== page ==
The beat can perform a variety of functions as part of your offensive tool kit. That means that it is important to understand what the beat is, how it is performed, what it can do, and how to use it.
First – what is a beat? The simple answer is that it is a one tempo percussive action delivered to an opponent’s blade. Traditionally, beats have been classified with presses and froissements as attacks on the blade because the focus of the action is the opponent’s blade, not his target area.
Notice that I did not say that it is an action to remove an opponent’s blade from a line, or that it is part of an attack. That is because a beat can have a variety of tactical outcomes:
(1) simple annoyance – these are small beats delivered to the opponent’s blade, typically with the outer foible, with the intent of annoying the opponent and engaging her attention.
(2) beats to draw a reaction – these are more substantial beats with foible to mid-section of your blade to cause the opponent to react as preparation for the fencer’s attack or countertime action.
(3) destructive beats – beats with the inner foible to disrupt a developing attack plan or to deny an opponent the ability to use a line (thereby increasing his predictability).
(4) beats as part of an attack – beats with the inner foible or mid-section of your blade to displace the opponent’s blade, opening the line for your immediate attack.
(5) beats as a parry or as part of offensive countertime (as a beat straight thrust executed on the opponent’s stop hit). Under the current rules a beat effectively cannot be a parry in foil or sabre (a parry must be executed with the lower one-third of the blade). However, a beat certainly will displace the opponent’s blade from the line of the attack, and the beat parry has long been an accepted part of the fencing skill set. Understand that in foil and sabre you cannot simply beat into an opponent’s beat attack. The beat attack will be given right of way. If the opponent beats your blade, you must beat the attack coming off the beat so that there is a discernible sequence of beat-beat. But who knows how that action will be called by the referee.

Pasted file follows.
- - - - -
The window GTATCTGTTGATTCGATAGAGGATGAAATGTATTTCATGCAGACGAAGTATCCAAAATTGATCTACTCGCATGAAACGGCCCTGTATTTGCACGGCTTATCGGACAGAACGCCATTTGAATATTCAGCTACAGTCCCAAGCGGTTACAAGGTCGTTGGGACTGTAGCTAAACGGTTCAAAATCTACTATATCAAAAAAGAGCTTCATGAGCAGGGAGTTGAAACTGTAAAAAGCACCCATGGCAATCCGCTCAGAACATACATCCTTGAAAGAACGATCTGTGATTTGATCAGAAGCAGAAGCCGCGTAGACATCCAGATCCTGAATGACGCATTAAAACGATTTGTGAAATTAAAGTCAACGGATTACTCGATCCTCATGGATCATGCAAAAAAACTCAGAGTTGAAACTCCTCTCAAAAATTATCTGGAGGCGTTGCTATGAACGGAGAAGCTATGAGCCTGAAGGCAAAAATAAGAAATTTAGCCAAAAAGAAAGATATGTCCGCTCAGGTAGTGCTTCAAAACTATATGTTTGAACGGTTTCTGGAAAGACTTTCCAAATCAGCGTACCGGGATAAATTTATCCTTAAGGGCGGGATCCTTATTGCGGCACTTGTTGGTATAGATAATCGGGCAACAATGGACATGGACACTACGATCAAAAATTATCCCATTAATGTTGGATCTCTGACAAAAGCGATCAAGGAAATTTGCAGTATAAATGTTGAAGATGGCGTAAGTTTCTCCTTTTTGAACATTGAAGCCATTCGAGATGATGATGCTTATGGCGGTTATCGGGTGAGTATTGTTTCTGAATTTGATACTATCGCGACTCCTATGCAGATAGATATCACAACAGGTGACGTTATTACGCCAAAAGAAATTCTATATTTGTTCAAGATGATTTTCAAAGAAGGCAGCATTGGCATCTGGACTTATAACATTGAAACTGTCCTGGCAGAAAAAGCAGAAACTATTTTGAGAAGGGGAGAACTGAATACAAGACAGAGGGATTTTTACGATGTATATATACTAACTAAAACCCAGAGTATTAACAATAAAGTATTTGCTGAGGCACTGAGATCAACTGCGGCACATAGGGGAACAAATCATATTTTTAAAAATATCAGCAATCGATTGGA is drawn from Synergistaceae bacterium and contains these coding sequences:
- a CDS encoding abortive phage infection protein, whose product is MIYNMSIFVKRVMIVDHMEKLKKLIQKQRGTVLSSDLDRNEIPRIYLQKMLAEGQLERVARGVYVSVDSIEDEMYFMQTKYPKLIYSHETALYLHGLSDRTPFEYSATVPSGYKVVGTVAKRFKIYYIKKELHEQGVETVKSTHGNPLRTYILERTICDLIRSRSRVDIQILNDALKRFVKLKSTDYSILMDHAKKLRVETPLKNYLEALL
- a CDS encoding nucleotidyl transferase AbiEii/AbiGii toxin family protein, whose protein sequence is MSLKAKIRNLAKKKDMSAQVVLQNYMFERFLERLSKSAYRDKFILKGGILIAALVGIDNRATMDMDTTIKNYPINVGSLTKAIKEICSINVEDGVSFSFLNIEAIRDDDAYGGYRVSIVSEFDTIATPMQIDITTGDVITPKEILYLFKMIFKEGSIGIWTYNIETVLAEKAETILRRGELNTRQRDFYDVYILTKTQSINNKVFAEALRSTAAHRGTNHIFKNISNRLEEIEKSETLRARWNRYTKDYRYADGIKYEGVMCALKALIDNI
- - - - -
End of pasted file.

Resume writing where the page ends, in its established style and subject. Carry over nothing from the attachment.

A well delivered beat has certain characteristics in all three weapons. The more of these that are present, the better the probability of success in achieving the goal.
(1) the beat complies with the requirements of the rules. In epee, there are no requirements, but in foil and sabre beats must be delivered on the two-thirds of the blade furthest from the opponent’s guard (this has been redefined in the rules as the foible, as opposed to the long-standing usage that the foible is the forward half of the blade in foil and the blade beyond the Y, T, or I in a sabre blade) (see rules t.56.4 and t.78).
(2) the beat starts when the blades are not in contact. If the blades are in contact, bringing your blade off the opponent’s will provide her a clear indication of what you plan to do.
(3) the beat is not chambered or cocked – pulling the blade to the side to bring it back in the beat allows stop hits in epee, stop cuts in sabre, and derobements in all three weapons.
(4) the beat exerts sufficient power for its purpose. However, it is not a brute force action intended to propel the opponent’s blade across the room. Timing, enough force to move the blade from the line but no more, and quickness are more important than simply smashing the blade as hard as you can.
(5) the beat is quick – to be successful beats must give the opponent as little warning as possible. Quick fingers, with some wrist action, are necessary.
(6) the beat is crisp and dry – one impact with the blade with a crisp sound.
(7) the beat stops lateral or vertical motion on impact and transitions immediately to forward action. The beat should drive the opponent’s blade in the desired direction with an energy transfer at the point of contact. This transfer should leave the blade ready to immediately move forward from the point of impact toward the target. One way to think of this is as a shallow angle bounce off a trampoline.
(8) the resulting attacking action hits the target.
In the big scheme of fencing actions, beats do the same thing as compound attacks and takings of the blades. They put the opponent’s blade in motion, opening a line that you can exploit. In any of the weapons this makes them an important part of your toolkit of technique, and one that deserves constant practice.